Nepenthes smilesii (/ / or //) is a tropical pitcher plant native to northeastern Thailand, southern Laos, Cambodia, and western Vietnam. Nepenthes smilesii can tolerate an extended dry season and is most common in open, sandy savannah and grassland.
The specific epithet smilesii refers to plant collector Frederick Henry Smiles, who made the first known collection of this species.
Nepenthes anamensis[note a] is a heterotypic synonym of N. smilesii. Its conservation status appears as Data Deficient on the IUCN Red List.
Nepenthes smilesii was referred to as N. anamensis throughout most of the 20th century. Further confusion resulted from the erroneous labelling of N. smilesii plants as N. thorelii in the horticultural trade. In Pitcher Plants of the Old World, Stewart McPherson lists N. mirabilis f. smilesii and N. mirabilis var. smilesii as synonyms of N. smilesii, but Marcello Catalano considers these to represent normal forms of N. mirabilis.
Nepenthes smilesii is a climbing plant growing to a height of 5 m.
Its leaves are sessile and coriaceous (leathery) in texture. They are very narrowly linear, reaching 40 cm in length while only up to 4 cm wide.
Nepenthes smilesii has a widespread distribution throughout Indochina. It has been recorded from Cambodia, northeastern Thailand, southern Laos, and western Vietnam. The species occurs across a wide range of altitudes, being recorded from elevations of 16–1500 m above sea level, although it is more typically found at around 800 m.
Nepenthes smilesii is notable among the Indochinese Nepenthes for experiencing extreme lows of temperature.
Individual specimens of a natural hybrid between N. smilesii and N. mirabilis have been recorded from Cambodia.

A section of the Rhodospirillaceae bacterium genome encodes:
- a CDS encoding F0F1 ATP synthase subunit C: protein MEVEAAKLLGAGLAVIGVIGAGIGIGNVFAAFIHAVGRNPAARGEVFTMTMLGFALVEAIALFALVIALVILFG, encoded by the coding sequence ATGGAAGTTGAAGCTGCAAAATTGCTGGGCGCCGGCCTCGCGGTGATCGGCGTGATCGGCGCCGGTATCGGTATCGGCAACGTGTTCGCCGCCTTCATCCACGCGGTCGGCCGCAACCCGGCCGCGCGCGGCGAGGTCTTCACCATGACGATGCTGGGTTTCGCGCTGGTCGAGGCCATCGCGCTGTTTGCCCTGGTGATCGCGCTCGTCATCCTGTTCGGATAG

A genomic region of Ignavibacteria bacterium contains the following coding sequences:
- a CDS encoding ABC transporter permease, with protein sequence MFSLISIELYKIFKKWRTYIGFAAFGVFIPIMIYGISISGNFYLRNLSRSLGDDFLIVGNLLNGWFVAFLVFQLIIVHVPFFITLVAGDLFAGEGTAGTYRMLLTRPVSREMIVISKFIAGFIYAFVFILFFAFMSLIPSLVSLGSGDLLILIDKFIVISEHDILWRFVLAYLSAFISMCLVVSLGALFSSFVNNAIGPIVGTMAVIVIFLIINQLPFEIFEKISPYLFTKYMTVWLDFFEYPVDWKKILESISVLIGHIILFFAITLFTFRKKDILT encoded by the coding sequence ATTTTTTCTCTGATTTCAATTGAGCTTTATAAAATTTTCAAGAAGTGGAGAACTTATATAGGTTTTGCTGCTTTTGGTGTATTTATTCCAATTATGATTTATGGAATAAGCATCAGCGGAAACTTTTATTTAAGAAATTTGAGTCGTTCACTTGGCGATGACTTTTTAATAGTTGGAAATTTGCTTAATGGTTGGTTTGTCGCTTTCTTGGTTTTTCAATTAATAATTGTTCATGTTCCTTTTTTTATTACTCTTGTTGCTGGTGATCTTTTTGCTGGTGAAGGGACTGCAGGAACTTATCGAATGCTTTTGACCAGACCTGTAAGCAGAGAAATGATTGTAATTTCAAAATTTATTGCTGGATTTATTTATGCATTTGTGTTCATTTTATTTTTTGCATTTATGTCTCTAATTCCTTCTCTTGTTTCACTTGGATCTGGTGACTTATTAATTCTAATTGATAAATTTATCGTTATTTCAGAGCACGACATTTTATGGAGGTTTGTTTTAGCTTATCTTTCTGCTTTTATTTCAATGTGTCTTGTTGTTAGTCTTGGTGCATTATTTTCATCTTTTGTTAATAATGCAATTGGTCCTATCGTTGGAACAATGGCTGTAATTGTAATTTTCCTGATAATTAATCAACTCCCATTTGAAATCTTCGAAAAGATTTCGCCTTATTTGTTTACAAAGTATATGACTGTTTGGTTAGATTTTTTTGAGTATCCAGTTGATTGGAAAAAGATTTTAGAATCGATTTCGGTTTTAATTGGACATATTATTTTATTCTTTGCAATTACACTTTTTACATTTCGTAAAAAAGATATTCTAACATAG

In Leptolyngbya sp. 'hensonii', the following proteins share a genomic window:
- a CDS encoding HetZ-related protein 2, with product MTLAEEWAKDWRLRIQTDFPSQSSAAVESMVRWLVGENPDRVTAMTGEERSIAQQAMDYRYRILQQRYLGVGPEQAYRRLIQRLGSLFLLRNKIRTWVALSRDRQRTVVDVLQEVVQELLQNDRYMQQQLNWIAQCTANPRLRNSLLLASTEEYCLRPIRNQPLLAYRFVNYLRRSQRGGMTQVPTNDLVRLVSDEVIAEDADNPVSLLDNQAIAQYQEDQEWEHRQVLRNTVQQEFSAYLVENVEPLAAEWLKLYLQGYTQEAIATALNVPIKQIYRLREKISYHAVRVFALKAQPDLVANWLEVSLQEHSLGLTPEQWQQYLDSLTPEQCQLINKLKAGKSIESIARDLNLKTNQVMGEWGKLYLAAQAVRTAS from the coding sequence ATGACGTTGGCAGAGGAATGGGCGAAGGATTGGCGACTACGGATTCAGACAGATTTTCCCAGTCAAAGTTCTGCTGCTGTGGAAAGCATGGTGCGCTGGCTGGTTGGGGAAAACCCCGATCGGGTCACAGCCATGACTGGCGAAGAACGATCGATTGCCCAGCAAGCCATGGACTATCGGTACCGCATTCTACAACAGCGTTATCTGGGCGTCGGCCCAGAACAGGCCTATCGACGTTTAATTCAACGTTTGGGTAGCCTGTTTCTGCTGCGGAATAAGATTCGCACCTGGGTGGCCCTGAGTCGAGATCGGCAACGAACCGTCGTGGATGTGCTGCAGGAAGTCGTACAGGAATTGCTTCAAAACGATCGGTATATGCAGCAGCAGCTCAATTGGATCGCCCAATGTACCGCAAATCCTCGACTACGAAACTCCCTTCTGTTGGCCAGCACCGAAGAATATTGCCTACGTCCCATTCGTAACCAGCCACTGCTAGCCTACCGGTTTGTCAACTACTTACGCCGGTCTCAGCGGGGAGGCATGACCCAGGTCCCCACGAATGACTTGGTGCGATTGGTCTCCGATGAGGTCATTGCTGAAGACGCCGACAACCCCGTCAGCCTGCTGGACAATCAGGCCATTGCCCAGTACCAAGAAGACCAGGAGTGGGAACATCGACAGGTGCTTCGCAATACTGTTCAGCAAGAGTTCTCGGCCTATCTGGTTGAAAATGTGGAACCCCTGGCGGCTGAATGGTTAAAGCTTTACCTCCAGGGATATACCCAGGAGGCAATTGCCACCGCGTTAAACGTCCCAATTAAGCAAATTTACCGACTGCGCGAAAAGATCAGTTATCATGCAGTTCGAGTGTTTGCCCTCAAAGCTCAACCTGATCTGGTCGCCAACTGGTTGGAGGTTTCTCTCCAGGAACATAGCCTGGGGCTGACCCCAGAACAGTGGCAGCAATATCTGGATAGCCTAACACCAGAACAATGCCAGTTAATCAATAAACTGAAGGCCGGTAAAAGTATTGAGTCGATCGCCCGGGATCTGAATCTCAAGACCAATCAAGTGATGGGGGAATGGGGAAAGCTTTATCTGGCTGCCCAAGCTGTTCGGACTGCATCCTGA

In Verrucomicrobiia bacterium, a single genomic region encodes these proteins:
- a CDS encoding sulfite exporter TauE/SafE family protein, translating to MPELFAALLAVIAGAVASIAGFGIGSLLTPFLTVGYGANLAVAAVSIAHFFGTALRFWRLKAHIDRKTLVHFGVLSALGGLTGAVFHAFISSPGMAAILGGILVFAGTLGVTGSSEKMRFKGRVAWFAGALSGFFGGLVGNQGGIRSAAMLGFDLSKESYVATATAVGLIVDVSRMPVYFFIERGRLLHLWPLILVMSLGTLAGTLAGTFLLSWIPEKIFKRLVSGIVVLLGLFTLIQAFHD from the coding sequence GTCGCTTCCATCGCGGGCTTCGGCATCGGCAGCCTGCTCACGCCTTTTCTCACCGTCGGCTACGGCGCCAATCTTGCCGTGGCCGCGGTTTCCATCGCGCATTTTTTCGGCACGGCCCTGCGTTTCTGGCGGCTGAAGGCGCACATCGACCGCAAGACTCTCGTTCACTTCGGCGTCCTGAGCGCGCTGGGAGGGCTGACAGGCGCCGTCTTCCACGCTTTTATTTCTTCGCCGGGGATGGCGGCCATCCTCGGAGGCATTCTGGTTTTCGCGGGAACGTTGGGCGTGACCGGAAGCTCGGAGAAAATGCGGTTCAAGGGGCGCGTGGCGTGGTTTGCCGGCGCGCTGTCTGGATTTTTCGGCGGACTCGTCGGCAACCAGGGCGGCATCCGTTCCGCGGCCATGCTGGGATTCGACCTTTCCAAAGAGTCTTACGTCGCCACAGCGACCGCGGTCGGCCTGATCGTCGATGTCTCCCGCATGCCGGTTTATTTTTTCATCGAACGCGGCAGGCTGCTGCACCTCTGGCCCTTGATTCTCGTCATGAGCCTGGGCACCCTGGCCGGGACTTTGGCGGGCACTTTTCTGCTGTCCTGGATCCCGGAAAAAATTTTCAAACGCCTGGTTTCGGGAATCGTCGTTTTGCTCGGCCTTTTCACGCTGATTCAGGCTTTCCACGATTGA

Nepenthes smilesii appears most closely allied to N. kongkandana and may be difficult to distinguish from that species. It differs primarily in the shape of its laminae, which are linear to lanceolate with an acute apex, as opposed to obovate with an acuminate apex in the latter. Nepenthes smilesii also differs in having shorter tendrils and a narrower peristome.
- ^ Mey, F.S. 2010. Introduction to the pitcher plants (Nepenthes) of Cambodia. PDF Cambodian Journal of Natural History 2010(2): 106–117.
- ^ a b c Mey, F.S. 2009. N. smilesii in Kampot, Cambodia. Carnivorous Plants in the tropics.
- ^ a b c d e f g h i j k l McPherson, S.R. 2009. Pitcher Plants of the Old World. 2 volumes. Redfern Natural History Productions, Poole.
- ^ a b c d e f (Italian) Catalano, M. 2010. Nepenthes della Thailandia. Prague.
- ^ Clarke, C.M., R. Cantley, J. Nerz, H. Rischer & A. Witsuba 2000. Nepenthes anamensis. 2006 IUCN Red List of Threatened Species. IUCN 2006. Retrieved on 12 May 2006.
- ^ Mey, F.S., L.H. Truong, D.V. Dai & A.S. Robinson 2011. Nepenthes thorelii, an emended description and novel ecological data resulting from its rediscovery in Tay Ninh, Vietnam. In: McPherson, S.R. New Nepenthes: Volume One. Redfern Natural History Productions, Poole. pp. 104–131.
- Kahl, T. 2003. Amazing Thailand. PDF Carnivorous Plant Newsletter 32(1): 8–9.
- Kosterin, O.E. 2011. Odonata of the Cambodian coastal regions revisited: beginning of dry season in 2010. PDF International Dragonfly Fund - Report 40: 1–108.
- McPherson, S.R. & A. Robinson 2012. Field Guide to the Pitcher Plants of Peninsular Malaysia and Indochina. Redfern Natural History Productions, Poole.
- (German) Meimberg, H. 2002. Molekular-systematische Untersuchungen an den Familien Nepenthaceae und Ancistrocladaceae sowie verwandter Taxa aus der Unterklasse Caryophyllidae s. l.. PDF Ph.D. thesis, Ludwig Maximilian University of Munich, Munich.
- Meimberg, H. & G. Heubl 2006. Introduction of a nuclear marker for phylogenetic analysis of Nepenthaceae. Plant Biology 8(6): 831–840. doi:10.1055/s-2006-924676
- Meimberg, H., S. Thalhammer, A. Brachmann & G. Heubl 2006. Comparative analysis of a translocated copy of the trnK intron in carnivorous family Nepenthaceae. Molecular Phylogenetics and Evolution 39(2): 478–490. doi:10.1016/j.ympev.2005.11.023
- Mey, F.S. 2009. Nepenthes bokorensis, a new species of Nepenthaceae from Cambodia. PDF Carniflora Australis 7(1): 6–15.
- Mey, F.S. 2011. Nepenthes smilesii in Tay Ninh Province, southern Vietnam. Strange Fruits: A Garden's Chronicle, December 11, 2011.
- Mokkamul, P., A. Chaveerach, R. Sudmoon & T. Tanee 2007. Species identification and sex determination of the genus Nepenthes (Nepenthaceae). PDF (702 KiB) Pakistan Journal of Biological Sciences 10(4): 561–567. doi:10.3923/pjbs.2007.561.567